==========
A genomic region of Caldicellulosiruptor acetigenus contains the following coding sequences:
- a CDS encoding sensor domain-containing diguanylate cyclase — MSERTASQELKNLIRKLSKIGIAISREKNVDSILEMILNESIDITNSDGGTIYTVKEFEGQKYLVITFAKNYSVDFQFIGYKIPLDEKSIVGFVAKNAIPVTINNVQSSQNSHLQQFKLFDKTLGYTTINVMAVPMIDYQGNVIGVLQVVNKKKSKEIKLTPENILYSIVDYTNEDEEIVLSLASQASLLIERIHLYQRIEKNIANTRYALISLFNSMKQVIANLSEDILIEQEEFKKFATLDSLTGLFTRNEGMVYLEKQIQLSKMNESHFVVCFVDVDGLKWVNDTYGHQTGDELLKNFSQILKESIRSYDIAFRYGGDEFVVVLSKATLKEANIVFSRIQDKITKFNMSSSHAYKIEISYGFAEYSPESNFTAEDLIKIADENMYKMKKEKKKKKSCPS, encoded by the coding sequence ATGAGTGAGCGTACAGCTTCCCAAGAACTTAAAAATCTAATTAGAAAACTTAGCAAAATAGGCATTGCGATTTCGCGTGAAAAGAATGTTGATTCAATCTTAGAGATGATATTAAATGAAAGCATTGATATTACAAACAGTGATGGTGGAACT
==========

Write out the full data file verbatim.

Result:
A genomic region of Caldicellulosiruptor acetigenus contains the following coding sequences:
- a CDS encoding sensor domain-containing diguanylate cyclase — MSERTASQELKNLIRKLSKIGIAISREKNVDSILEMILNESIDITNSDGGTIYTVKEFEGQKYLVITFAKNYSVDFQFIGYKIPLDEKSIVGFVAKNAIPVTINNVQSSQNSHLQQFKLFDKTLGYTTINVMAVPMIDYQGNVIGVLQVVNKKKSKEIKLTPENILYSIVDYTNEDEEIVLSLASQASLLIERIHLYQRIEKNIANTRYALISLFNSMKQVIANLSEDILIEQEEFKKFATLDSLTGLFTRNEGMVYLEKQIQLSKMNESHFVVCFVDVDGLKWVNDTYGHQTGDELLKNFSQILKESIRSYDIAFRYGGDEFVVVLSKATLKEANIVFSRIQDKITKFNMSSSHAYKIEISYGFAEYSPESNFTAEDLIKIADENMYKMKKEKKKKKSCPS, encoded by the coding sequence ATGAGTGAGCGTACAGCTTCCCAAGAACTTAAAAATCTAATTAGAAAACTTAGCAAAATAGGCATTGCGATTTCGCGTGAAAAGAATGTTGATTCAATCTTAGAGATGATATTAAATGAAAGCATTGATATTACAAACAGTGATGGTGGAACT